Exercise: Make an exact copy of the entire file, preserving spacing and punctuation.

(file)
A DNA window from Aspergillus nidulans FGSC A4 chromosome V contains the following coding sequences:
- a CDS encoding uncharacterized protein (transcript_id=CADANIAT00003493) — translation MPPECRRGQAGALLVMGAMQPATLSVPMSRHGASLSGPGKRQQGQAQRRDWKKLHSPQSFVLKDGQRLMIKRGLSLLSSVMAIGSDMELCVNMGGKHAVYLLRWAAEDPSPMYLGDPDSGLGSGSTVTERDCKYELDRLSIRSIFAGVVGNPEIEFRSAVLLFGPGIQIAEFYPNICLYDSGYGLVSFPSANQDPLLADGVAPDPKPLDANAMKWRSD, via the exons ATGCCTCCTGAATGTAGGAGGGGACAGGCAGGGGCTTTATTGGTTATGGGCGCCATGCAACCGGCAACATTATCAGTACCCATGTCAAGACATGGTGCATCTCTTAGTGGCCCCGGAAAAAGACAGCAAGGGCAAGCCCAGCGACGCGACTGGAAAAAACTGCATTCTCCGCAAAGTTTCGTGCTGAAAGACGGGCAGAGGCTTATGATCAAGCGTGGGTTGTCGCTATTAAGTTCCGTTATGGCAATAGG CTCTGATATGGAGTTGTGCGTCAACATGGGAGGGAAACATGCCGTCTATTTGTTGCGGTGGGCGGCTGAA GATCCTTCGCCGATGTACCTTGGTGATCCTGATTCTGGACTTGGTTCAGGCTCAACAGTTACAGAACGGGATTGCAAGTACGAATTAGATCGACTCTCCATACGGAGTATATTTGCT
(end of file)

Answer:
A DNA window from Aspergillus nidulans FGSC A4 chromosome V contains the following coding sequences:
- a CDS encoding uncharacterized protein (transcript_id=CADANIAT00003493) — translation MPPECRRGQAGALLVMGAMQPATLSVPMSRHGASLSGPGKRQQGQAQRRDWKKLHSPQSFVLKDGQRLMIKRGLSLLSSVMAIGSDMELCVNMGGKHAVYLLRWAAEDPSPMYLGDPDSGLGSGSTVTERDCKYELDRLSIRSIFAGVVGNPEIEFRSAVLLFGPGIQIAEFYPNICLYDSGYGLVSFPSANQDPLLADGVAPDPKPLDANAMKWRSD, via the exons ATGCCTCCTGAATGTAGGAGGGGACAGGCAGGGGCTTTATTGGTTATGGGCGCCATGCAACCGGCAACATTATCAGTACCCATGTCAAGACATGGTGCATCTCTTAGTGGCCCCGGAAAAAGACAGCAAGGGCAAGCCCAGCGACGCGACTGGAAAAAACTGCATTCTCCGCAAAGTTTCGTGCTGAAAGACGGGCAGAGGCTTATGATCAAGCGTGGGTTGTCGCTATTAAGTTCCGTTATGGCAATAGG CTCTGATATGGAGTTGTGCGTCAACATGGGAGGGAAACATGCCGTCTATTTGTTGCGGTGGGCGGCTGAA GATCCTTCGCCGATGTACCTTGGTGATCCTGATTCTGGACTTGGTTCAGGCTCAACAGTTACAGAACGGGATTGCAAGTACGAATTAGATCGACTCTCCATACGGAGTATATTTGCT